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Note that the frequency of the power generated is linked to the angular velocity of the wheel. Any changes in angular velocity will alter the frequency of the electrical output. The machine is designed to operate at maximum efficiency, and so even when power demand drops, the machine is still required to operate at maximum efficiency. A reduction in required output would therefore have to be followed by a proportional reduction in the input power. The input power can be controlled by altering the initial velocity of whirl. But if this is altered, the optimal ratio of u/v will change. Thus, to maintain efficiency v cannot be altered. Reduction in the input power is achieved by reducing Q, the flow. And since Q is reduced, to maintain the same velocity v, the area of the jet must be reduced. The cross-sectional area of the jet is achieved by means of a spear valve in the nozzle Design Considerations
Ratio of bucket width to jet diameter-- about 4 to 5 Ratio of wheel diameter to jet diameter--minimum of 10
2. Reaction Turbines The Francis turbine was developed by James. B. Francis (1815-1892). It is a radial-flow reaction turbine. Its components are described in the Massey textbook; also see figure below. It is particularly suited for medium heads (between 15m to 300m) and overall efficiencies exceeding 90% have been achieved. Other types of pumps include the axial-flow turbine such as the Kaplan turbine. Net head across a reaction turbine --This is the difference between the head at inlet (gross head of the reservoir, less any losses along the pipeline to the inlet) and the head at outlet from it (see diagram on right).
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H= Total head at inlet to machine - Total head at discharge to tail race Mechanism for generation of power in the Francis turbine: Fluid enters the volute or scroll case and passes through the guide vanes mounted on the runner. The fluid passes the blades of the runner where it is deflected and so its angular momentum is changed. From the centre of the runner the fluid is turned into the axial direction and flows to waste via the draft tube. Note the shape of the volute. The cross-sectional area is decreasing along the fluid path such as to keep the fluid velocity constant in magnitude. The guide vanes direct the fluid on the runner at the angle appropriate to the design. The angle of the vane can be changed to alter the flow rate and hence the power output. The lower end of the draft tube must be submerged below the level of the tailrace to ensure that the turbine is full of water. Basic Equation for Rotodynamic Machinery v = absolute velocity of fluid u = peripheral velocity of blade at point considered R = relative velocity between fluid and blade vw = velocity of whirl, i.e., component of absolute velocity of fluid in
direction tangential to runner circumference. r = radius from axis of runner
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ω = angular velocity of runner Suffix 1 refers to conditions at inlet to runner Suffix 2 refers to conditions at outlet from runner.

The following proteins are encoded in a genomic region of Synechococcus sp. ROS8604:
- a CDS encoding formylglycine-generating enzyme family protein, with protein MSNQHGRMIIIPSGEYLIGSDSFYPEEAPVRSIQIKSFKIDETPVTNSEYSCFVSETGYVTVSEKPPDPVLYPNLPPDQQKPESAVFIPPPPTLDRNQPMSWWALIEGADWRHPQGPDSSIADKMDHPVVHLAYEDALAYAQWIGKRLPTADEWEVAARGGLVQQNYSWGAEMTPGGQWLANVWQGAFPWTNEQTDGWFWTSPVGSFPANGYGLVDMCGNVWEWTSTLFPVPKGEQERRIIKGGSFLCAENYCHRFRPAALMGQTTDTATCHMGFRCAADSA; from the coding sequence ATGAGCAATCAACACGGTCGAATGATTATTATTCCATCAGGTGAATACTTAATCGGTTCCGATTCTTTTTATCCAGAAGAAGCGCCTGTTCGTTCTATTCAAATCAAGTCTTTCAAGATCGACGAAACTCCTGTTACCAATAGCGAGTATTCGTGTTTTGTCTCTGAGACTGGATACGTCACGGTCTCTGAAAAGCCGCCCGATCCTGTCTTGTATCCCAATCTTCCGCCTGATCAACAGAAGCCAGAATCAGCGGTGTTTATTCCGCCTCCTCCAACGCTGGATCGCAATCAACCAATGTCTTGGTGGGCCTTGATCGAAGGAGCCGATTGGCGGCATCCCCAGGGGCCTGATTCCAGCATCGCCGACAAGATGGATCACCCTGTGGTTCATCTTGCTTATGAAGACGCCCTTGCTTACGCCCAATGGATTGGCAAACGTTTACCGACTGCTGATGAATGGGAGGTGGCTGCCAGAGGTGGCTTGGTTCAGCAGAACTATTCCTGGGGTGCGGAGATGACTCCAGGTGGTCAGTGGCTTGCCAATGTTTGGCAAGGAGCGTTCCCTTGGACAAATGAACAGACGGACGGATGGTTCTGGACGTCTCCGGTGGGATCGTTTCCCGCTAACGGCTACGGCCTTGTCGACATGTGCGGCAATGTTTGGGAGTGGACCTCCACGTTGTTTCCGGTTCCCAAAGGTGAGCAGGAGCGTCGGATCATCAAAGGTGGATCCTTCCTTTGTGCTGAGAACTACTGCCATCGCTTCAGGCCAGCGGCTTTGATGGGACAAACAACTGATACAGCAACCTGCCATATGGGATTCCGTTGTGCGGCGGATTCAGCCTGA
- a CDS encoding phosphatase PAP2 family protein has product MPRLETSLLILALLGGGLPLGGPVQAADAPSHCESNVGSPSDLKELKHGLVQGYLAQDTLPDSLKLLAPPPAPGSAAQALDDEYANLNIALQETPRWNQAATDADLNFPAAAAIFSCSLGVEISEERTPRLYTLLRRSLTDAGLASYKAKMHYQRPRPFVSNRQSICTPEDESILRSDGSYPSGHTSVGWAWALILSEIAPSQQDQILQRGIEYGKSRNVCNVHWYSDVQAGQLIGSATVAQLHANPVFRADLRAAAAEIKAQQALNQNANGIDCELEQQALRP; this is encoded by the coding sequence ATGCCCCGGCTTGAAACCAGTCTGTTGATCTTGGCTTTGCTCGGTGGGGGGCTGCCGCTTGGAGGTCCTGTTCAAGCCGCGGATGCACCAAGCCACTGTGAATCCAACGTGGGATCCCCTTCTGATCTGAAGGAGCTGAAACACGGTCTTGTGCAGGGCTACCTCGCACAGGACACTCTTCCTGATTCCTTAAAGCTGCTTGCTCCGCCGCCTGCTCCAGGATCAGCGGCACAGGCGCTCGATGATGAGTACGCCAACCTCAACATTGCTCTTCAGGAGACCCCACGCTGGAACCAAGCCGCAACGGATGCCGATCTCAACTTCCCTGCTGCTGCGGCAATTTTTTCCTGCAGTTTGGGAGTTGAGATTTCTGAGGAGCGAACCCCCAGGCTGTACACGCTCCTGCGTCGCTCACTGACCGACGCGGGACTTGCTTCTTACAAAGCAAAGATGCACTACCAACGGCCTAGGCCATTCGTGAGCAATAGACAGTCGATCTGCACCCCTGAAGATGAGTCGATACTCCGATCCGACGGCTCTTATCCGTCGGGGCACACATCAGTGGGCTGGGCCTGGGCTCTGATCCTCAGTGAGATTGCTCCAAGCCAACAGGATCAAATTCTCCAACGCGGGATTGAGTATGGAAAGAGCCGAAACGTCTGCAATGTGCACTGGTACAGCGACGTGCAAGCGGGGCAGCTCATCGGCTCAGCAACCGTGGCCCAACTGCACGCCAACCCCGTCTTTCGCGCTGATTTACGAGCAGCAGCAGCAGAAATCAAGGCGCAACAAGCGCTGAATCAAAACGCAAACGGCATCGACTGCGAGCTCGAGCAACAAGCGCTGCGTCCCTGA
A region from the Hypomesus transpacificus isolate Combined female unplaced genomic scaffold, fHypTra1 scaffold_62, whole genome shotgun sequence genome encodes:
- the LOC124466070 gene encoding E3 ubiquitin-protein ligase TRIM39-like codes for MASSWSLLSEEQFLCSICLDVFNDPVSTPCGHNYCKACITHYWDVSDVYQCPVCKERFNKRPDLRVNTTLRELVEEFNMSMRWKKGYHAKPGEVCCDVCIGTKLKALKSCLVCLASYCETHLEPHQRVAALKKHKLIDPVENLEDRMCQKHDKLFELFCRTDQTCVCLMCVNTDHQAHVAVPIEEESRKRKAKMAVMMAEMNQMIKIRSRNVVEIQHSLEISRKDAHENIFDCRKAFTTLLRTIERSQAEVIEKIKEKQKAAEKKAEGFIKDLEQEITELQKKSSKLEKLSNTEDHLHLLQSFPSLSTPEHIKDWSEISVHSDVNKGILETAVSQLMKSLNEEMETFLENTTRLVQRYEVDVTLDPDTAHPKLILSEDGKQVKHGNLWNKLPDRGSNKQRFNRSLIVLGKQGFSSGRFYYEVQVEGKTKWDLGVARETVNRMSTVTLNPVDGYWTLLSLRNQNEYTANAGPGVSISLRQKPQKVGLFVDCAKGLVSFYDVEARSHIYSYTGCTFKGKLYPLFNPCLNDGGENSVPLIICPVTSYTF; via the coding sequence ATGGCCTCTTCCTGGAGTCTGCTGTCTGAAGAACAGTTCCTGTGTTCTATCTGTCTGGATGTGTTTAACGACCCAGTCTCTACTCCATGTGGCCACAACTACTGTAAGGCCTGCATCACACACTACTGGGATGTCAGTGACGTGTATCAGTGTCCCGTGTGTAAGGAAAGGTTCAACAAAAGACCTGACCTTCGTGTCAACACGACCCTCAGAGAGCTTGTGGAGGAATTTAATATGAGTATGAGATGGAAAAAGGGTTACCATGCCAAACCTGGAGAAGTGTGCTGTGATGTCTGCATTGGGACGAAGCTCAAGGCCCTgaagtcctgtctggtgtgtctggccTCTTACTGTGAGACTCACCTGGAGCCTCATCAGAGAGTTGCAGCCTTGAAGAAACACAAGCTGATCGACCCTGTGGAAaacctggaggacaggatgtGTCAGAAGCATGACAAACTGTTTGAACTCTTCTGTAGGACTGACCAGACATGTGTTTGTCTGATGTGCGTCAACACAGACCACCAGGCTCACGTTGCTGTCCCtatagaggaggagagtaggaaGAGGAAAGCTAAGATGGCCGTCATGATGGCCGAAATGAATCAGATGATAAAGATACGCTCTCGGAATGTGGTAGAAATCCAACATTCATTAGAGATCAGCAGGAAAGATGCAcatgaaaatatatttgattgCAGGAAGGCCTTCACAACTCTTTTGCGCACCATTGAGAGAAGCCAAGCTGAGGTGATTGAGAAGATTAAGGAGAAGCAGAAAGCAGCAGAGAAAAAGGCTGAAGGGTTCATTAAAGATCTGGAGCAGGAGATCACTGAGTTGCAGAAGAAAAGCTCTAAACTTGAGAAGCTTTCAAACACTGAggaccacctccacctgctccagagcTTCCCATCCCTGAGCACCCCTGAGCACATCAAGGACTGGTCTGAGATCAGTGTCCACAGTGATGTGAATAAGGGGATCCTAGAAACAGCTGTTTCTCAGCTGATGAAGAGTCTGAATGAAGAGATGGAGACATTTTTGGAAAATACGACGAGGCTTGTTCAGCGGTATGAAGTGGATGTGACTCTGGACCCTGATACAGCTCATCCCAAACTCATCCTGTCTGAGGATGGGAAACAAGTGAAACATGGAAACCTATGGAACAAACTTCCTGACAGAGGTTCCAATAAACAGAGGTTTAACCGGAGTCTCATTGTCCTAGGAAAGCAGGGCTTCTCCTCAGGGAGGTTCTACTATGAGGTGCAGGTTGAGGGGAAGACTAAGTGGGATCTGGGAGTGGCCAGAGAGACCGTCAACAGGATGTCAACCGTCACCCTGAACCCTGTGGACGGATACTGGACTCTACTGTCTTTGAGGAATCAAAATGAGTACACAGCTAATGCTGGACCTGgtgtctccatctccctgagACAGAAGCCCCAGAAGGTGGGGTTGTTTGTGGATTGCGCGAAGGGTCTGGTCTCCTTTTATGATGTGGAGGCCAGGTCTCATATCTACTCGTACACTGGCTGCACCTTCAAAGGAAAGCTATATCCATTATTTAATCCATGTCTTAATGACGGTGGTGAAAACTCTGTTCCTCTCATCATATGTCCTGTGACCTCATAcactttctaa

The power passed on to the runner from the fluid is due to the change in tangential momentum. There may be changes of momentum in other directions also, but the corresponding forces have no moments about the axis of rotation of the rotor. Now,
axisaboutmomentumangularofincreaseofRateaxisfixedgivenabouttorque = Therefore, the torque on the fluid must be equal to the angular momentum of the fluid leaving the rotor per unit time minus the angular momentum of the fluid entering the rotor per unit time. Consider a small particle of mass δm at the inlet. Its momentum tangential to the rotor is δmvw1, and its angular momentum is δmvw1r1. If the mass flow rate is m& then the rate at which angular momentum passes through a small cross-sectional area having uniform velocity vw1 and radius of curvature r1 is 11w rvm&δ The total rate at which angular momentum enters the rotor is ∫ 11w rvm&δ .
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Similarly, the rate at which angular momentum leaves the rotor is ∫ 22w rvm&δ The rate of increase of angular momentum of the fluid is given by:
mdrvmdrv 11w22w && ∫∫ −
From Newton's Third Law of Motion, the torque exerted on the rotor by the fluid is:
∫∫ −= mdrvmdrvT 22w11w && Above is known as the Euler's equation. Note that the above equation involves initial and final state of the fluid. It applies regardless of the path taken by the fluid between inlet and outlet; also, it is independent of any losses occurring due to friction between the blades and the fluid, changes of temperature. For a rotor, the shaft work done in unit time interval is
∫∫ −= mdrvmdrvT 22w11w && ωωω
∫∫ −= mdvumdvu 2w21w1 && since ru ω= The shaft work done by the fluid per unit mass is obtained by dividing the above equation by the total mass flow rate m& . Thus,
( )∫∫ −= mdvumdvum1fluidofmassunitperdonework 2w21w1 &&&
2w21w1 vuvu −=
if the products uvw are individually constant. The energy available per unit mass of the fluid is gH, where H = the net head. The (theoretical) hydraulic efficiency is:
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gHvuvuefficiencyHydraulic 2w21w1 −
= (if the products uvw are uniform).